The long & winding road to the White House

It’s perhaps the most important election there can be, choosing the leader of the free world: the President of the United States.  That’s why it’s not so unusual that the whole process of doing just that has begun in earnest fifteen months ahead of time.

Next November Americans will go to the polls to elect their new leader, with President Obama unable to seek a third term.  Whoever gets in to power, Democrat or Republican, man or woman – it is almost certain that the country, and indeed the Western world with it, will be headed in a new direction.  That’s why it’s important to us to be following the American election race too.

The first real campaign event takes place tonight as the Republican challengers for their party’s nomination take part in a debate on Fox News.  It’s a 20-strong field at this point, such a ridiculous number that the debate has been structured in two parts – with the real contenders on the primetime main stage.  One of these 20 will be the Republican candidate for President this time next year and will be in with almost a 50/50 shot at being the leader of the free world for the four years afterwards.

Right now the frontrunner is Donald Trump, the man known for The Apprentice.  Only in America eh?  His campaign so far has been as belligerent and fire-raising as you can imagine – calling out Mexicans, seeing business deals go up in smoke and even criticising former Presidential candidate for not being a real war-hero despite his years spent as a POW in Vietnam.  Trump is ahead because of name recognition and a very American sense of power triumphing over ignorance.  There’s very little chance of him really being elected or even nominated, as the party and the public at large would not be able to support such a firebrand candidate.

So who are the real alternatives?  Jeb Bush, the brother and son of two previous Bush Presidents, is perhaps the favourite at the moment – taking with him experience as Governor of Florida as well as the esteem his name still carries in the US.  Bush is a more intelligent and more capable politician than his brother ever was, and given the fact that he was elected twice despite an electoral crisis and two wars that America didn’t win it certainly stands to reason that Jeb could become the third of his family in thirty years to occupy the White House.

For me, the other two interesting candidates are more up-and-coming contenders that have a mixture of some experience and some hype that could see them winning over voters from the Democrat column to win the vote.  Chris Christie is a popular Governor of New Jersey, and despite some foibles in his Governorship he is seen as a strong leader and a more moderate Republican that could help them win some votes in the traditionally Democrat north-east.  Marco Rubio, Senator from Florida, is also another one to look out for.  One of the youngest of the candidates, Rubio has gathered lots of praise for his work so far in his term and with his Cuban American background he could be crucial in winning Hispanic voters over to the Republican cause, something which seems to be almost essential for them to win back the Presidency.  Rubio is more right-wing than Christie and Bush, with links to the Tea Party that forms the more radical side of the GOP, but that can galvanise support around him and make him more appealing – especially to those who will eventually desert Trump.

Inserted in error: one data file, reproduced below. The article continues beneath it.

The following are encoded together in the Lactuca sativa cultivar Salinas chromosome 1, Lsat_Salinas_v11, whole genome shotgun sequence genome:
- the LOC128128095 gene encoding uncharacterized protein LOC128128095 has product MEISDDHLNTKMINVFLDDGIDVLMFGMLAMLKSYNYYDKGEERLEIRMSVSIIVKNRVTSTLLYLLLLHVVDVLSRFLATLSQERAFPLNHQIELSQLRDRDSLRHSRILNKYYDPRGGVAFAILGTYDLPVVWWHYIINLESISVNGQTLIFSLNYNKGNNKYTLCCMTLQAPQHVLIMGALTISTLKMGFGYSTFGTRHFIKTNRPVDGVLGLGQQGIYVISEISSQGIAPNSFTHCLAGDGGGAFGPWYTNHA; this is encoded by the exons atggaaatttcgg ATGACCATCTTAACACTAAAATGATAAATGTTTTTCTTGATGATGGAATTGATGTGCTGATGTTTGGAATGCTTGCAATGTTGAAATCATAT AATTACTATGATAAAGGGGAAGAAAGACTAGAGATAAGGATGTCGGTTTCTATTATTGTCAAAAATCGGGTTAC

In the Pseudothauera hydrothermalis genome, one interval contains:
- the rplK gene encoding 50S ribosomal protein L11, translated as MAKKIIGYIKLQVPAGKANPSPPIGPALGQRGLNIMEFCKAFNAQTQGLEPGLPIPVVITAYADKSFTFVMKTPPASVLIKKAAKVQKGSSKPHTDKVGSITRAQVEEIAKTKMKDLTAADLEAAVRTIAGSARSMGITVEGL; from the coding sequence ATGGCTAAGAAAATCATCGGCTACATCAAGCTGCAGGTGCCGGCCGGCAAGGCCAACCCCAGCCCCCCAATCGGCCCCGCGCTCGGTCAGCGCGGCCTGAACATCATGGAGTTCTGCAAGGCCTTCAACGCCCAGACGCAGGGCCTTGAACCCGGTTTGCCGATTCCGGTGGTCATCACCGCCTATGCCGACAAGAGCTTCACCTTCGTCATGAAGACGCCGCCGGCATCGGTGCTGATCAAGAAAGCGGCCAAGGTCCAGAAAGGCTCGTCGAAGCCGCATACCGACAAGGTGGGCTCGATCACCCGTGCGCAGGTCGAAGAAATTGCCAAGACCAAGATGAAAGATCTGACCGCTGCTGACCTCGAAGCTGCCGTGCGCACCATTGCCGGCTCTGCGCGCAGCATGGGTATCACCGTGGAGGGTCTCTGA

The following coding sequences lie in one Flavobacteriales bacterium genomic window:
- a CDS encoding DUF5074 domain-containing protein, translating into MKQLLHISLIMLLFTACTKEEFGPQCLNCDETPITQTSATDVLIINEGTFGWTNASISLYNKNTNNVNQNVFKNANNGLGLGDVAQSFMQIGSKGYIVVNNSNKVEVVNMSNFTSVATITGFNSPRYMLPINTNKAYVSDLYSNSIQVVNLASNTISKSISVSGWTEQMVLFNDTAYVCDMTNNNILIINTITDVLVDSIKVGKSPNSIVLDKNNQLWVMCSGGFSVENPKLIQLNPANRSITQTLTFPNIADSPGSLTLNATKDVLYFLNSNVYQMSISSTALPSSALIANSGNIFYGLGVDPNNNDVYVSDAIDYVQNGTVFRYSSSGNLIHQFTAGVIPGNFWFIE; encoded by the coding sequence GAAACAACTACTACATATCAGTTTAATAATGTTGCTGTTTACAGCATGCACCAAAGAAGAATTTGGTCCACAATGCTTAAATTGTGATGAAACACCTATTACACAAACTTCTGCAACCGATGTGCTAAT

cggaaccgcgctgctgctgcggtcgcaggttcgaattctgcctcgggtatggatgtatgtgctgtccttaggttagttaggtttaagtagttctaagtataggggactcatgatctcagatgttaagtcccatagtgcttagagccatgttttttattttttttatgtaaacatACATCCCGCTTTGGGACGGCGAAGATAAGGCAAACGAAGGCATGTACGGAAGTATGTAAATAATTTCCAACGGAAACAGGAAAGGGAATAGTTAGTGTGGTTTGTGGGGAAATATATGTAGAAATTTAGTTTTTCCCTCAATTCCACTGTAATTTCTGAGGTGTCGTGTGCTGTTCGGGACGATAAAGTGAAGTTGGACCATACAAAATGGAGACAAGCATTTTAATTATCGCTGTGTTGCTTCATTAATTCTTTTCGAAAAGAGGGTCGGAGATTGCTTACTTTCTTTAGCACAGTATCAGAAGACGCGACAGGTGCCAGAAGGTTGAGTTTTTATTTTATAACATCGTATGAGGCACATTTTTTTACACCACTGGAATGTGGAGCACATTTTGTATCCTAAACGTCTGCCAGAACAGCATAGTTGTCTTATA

Tonight is just the start of the Republican race, which will go on until March or April next year, and it will only be in a few months’ time when the Iowa caucuses begin that there will be any real results to talk of.  But what the debate tonight can begin to show is the making of a Presidential candidate, and the sorts of issues that will end up being discussed over the long campaign to Election Day on November 8th 2016.

For the Democrats, things look slightly more simple.  Hillary Clinton, former First Lady, Senator and Secretary of State seems to be almost a certainty to win the Democratic nomination at the second time of asking, but just like last time she might end up being favourite all the way until another contender is chosen.  Clinton lost to Obama in 2008 but with her added experience in foreign policy as the President’s international spokesperson she will definitely be a stronger candidate now than she ever was before.

The only real challenger at the moment is Vermont Senator Bernie Sanders, who has built up a strong grassroots campaign of voters on the left of the Democratic party looking for an alternative to the ever-more neoliberal outlook of the United States.  Sanders would still be considered more right-wing to us here in the UK, but his visions of a fairer and more equal America are ringing true to the thousands who are attending his campaign rallies across the country.  Sanders doesn’t have the experience or financial clout that Clinton does, and with that the race is probably over already, but what he can do is raise issues and tilt the battleground towards the left in the Presidential campaign.

Who will end up in the White House after Obama is still anyone’s guess.  The fabled Clinton v Bush scenario, while deeply unnerving to some as a sign of an almost monarchical age of American politics where one of two dynasties would control the Presidency for 24 out of 32 years, is most likely at the moment – but there’s a lot that can happen before the two are anointed a candidates next August.

It’s a long and winding road that the candidates are embarking on, starting on stage tonight; but it’ll be a hell of a ride.  For them and for us.

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